Wednesday, August 24, 2016



To fuel up for another long day.....

Walking from train station, its a bright and beautiful day.... 

No rewards for guessing right what this shop is selling

the way to the Great Kannon.... 

There is a musical box shop, photographs allowed inside though..

This Chinese Juniper tree is 730 years old.. 

The twisted trunk of the a camphor tree.
The guide told us that the founder of Hasedera temple had carved out a pair of Kannon statue from a block of camphor.  One of the statue was sent out the sea with prayers to help ease the sufferings of mankind. The wooden Kannon statue was found washed up on the beach  and this became the site of the temple.    The other statue is the Kannon at Nara. 

The gardens at Hasedera Temple are gorgeous!

cleansing before entering..

the 3 jizo stones 

mossy grounds and this garden is also famous for the hydrangeas  in summer. 

Jizo Bodhisattava Shrine believed to protect small children and travellers. 

In the past the expecting mothers put these statues to pray for safe delivery but nowadays these jizo stones are offered for the souls of unborn children.

the wisteria plant 

We soon made our way up here ... an observation deck

A skewer of dango mochi, a Japanese dumpling and sweet made from rice flour and a steamed pau  bought from the observation deck shop.

the panoramic of bay  view from the observation deck...

the Bellfry 

The Prayer Wheel house. 
This giant prayer wheel is made of wood built without nails and in the center are housed the thousands of sutras.  Prayers wheels are common in Tibetan Buddhism and where spinning a wheel has the same effect of saying a prayer itself. 

The words usually inscribed on these wheels contain the mantra Om Mani Padme Hu and here the visitors can rotate these wheels which are on the side walls

the bamboo grove behind the temple...

a torii  before the entrance to the....

Benten Kutsu Cave, a series of tunnels and small caves dedicated to the Bentzaiten,  a Japanese Shinto deity, a sea goddess and music and she is shown with a traditional Japanese lute.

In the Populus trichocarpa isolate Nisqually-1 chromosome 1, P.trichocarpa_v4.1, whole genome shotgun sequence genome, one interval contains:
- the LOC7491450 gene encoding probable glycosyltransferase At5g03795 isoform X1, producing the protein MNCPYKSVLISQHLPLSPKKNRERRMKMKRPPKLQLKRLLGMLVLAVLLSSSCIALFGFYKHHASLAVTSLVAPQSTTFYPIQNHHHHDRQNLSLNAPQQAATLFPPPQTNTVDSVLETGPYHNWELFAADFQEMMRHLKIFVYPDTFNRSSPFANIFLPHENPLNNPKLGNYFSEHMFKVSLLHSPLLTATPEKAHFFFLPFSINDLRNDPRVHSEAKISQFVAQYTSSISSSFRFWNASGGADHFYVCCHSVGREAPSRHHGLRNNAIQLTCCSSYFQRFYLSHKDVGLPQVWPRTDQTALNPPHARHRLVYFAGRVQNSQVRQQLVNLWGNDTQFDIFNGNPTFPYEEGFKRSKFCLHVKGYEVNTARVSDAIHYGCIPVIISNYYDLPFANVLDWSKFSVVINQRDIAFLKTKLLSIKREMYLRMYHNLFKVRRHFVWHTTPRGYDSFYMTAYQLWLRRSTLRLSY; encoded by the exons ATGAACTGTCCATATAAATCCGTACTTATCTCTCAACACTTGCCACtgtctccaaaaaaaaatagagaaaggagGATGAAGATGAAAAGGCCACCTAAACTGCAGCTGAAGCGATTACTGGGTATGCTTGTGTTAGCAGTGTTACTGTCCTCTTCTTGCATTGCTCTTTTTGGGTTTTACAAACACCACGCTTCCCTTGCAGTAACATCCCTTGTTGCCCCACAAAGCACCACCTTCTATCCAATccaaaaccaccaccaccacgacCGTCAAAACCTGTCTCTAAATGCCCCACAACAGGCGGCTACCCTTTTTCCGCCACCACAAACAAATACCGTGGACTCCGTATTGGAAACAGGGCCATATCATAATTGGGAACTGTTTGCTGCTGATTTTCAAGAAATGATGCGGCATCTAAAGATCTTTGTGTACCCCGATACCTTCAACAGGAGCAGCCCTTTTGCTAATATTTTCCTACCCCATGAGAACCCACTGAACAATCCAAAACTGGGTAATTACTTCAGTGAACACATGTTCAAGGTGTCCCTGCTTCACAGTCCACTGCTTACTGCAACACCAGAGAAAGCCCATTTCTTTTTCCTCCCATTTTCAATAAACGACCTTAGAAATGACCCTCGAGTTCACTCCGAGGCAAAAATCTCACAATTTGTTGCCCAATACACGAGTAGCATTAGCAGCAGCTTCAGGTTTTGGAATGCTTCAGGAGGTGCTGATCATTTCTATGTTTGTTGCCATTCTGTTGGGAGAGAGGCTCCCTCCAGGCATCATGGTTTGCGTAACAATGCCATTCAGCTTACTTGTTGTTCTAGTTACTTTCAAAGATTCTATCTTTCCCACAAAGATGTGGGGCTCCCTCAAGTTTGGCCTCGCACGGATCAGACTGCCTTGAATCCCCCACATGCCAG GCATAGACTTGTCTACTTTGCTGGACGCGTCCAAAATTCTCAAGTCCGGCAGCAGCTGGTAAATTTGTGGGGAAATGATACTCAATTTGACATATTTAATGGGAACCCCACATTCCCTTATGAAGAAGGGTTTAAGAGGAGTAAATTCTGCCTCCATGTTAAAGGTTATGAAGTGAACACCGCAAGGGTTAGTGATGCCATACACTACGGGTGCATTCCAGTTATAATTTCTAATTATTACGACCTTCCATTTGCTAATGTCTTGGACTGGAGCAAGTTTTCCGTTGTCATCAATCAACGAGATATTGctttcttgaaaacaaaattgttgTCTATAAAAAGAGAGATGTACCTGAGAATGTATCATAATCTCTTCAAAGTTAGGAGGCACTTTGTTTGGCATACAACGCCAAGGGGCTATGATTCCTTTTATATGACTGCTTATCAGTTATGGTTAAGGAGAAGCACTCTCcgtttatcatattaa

It was cool and dark inside,  the only lighting was from the candles placed in front of the gods which have been carved in the wall of the caves. 

It was good to be out in the open space again. We walked towards the Kotoku-in Temple where the Kamakura Daibutsu (Great Buddha) sit.  

Daibutsu... its height 37 feet and weighs 121 ton bronze status of Buddha constructed in 1252. 

the mystical aura and impace of  Daibutsu with dyani mudra hands (meditation position) eyes closed but all seeing and head bowed can be felt upclose. 

One of the Lotus Petal statue in front of Daibutsu.

The guide told us that the first Buddha built was actually of wood but it was destroyed in a storm and was replaced by this bronze Buddha in 1252 inside a temple hall.  The temple hall was again damaged by storm in 13th century and rebuilt, then it was washed completely away by tsunami in 14th century. Since then the Daibutsu has been exposed outdoors with ongoing repairs being carried out to preserve it.  

the statue is hollow and visitors can enter to view from the "windows" (eye).

"Stranger, whosoever thou art and whatsoever be thy creed, when thou enterest this sanctuary remember thou treadest upon ground hallowed by the worship of ages. This is the Temple of Bhudda  and the gate of the eternal, and should therefore be entered with reverence."

As we were walking towards the temple, we saw a bridal procession along the road... 

Kamakura is famous for fresh Shirasu sashimi.
Shirasu is small sardine or whitebait and either served raw with soy sauce or fried with other seafood in omelette and served with rice(shirasu don) or ramen. Taste slightly chewy but no fishy smell, but I cannot bear looking at those tiny eyes staring at you!LOL 

The Shrine of Tsurugaoka Hachimangu can be seen from this point and the old bridge entrance which is closed.  It is the most important shrine in Kamakura and was moved to this site by Minamoto Yoritomo in 1180 the founder and shogun of the Kamakura government. The Shrine was dedicated to Hachiman, the Shinto god of war.

A paid of newly wedded  departing from the temple, must be a good day to be married because inside the shrine, there were another bridal party...... 

Fried Gingko... slightly bitter taste 

The remains of the  1000 years old gingko tree which did not survived a storm in 2010.  The 3rd Kamakura Shogun was assassinated in 1219 by an archer hiding before this gingko tree.  A new tree has been planted next to it. The shrine is located at the top of 62 steps staircase.  

The lower worship hall where many rituals and dedicatory dances and music are performed. 
Later after the prayers and blessings, there was a dance performance by a female priestess, no photographs allowed.

In the courtyard, there are these round barrels displayed. These are casks of sake given in offering to the shrine during the rituals/festivals at the shrine.

Ramen dinner again... 

one of road side shrine around the hotel.


  1. I visited Kamakura too and posted so few photos with little write ups. I salute all your information and lovely photos. I actually learnt some new facts from you,thanks to your good tour guide!

  2. Yes, the Tokyo guide is very informative, he has been staying in Japan for more than 10 years. In fact Wendy Tours is among the top agents in Japan.